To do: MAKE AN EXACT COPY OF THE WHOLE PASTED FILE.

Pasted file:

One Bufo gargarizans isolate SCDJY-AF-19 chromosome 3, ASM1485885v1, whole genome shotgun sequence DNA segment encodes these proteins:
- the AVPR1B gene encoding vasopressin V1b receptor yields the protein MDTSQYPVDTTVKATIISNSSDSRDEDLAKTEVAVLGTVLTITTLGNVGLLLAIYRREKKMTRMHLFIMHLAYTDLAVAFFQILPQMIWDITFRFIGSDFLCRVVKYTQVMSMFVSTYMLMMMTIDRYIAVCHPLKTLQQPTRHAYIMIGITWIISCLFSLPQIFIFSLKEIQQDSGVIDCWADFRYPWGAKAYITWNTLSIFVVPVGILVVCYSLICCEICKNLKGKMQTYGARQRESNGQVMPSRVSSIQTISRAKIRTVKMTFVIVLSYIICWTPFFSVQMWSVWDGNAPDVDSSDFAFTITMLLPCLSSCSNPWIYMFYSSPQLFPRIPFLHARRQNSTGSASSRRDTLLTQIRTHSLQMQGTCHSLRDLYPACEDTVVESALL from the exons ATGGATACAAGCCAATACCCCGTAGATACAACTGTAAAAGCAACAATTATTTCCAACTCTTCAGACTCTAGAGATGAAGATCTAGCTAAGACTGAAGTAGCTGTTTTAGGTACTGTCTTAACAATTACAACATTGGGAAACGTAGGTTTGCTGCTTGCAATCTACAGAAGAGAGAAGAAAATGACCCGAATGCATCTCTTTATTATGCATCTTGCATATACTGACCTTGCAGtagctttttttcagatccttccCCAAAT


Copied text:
One Bufo gargarizans isolate SCDJY-AF-19 chromosome 3, ASM1485885v1, whole genome shotgun sequence DNA segment encodes these proteins:
- the AVPR1B gene encoding vasopressin V1b receptor yields the protein MDTSQYPVDTTVKATIISNSSDSRDEDLAKTEVAVLGTVLTITTLGNVGLLLAIYRREKKMTRMHLFIMHLAYTDLAVAFFQILPQMIWDITFRFIGSDFLCRVVKYTQVMSMFVSTYMLMMMTIDRYIAVCHPLKTLQQPTRHAYIMIGITWIISCLFSLPQIFIFSLKEIQQDSGVIDCWADFRYPWGAKAYITWNTLSIFVVPVGILVVCYSLICCEICKNLKGKMQTYGARQRESNGQVMPSRVSSIQTISRAKIRTVKMTFVIVLSYIICWTPFFSVQMWSVWDGNAPDVDSSDFAFTITMLLPCLSSCSNPWIYMFYSSPQLFPRIPFLHARRQNSTGSASSRRDTLLTQIRTHSLQMQGTCHSLRDLYPACEDTVVESALL from the exons ATGGATACAAGCCAATACCCCGTAGATACAACTGTAAAAGCAACAATTATTTCCAACTCTTCAGACTCTAGAGATGAAGATCTAGCTAAGACTGAAGTAGCTGTTTTAGGTACTGTCTTAACAATTACAACATTGGGAAACGTAGGTTTGCTGCTTGCAATCTACAGAAGAGAGAAGAAAATGACCCGAATGCATCTCTTTATTATGCATCTTGCATATACTGACCTTGCAGtagctttttttcagatccttccCCAAAT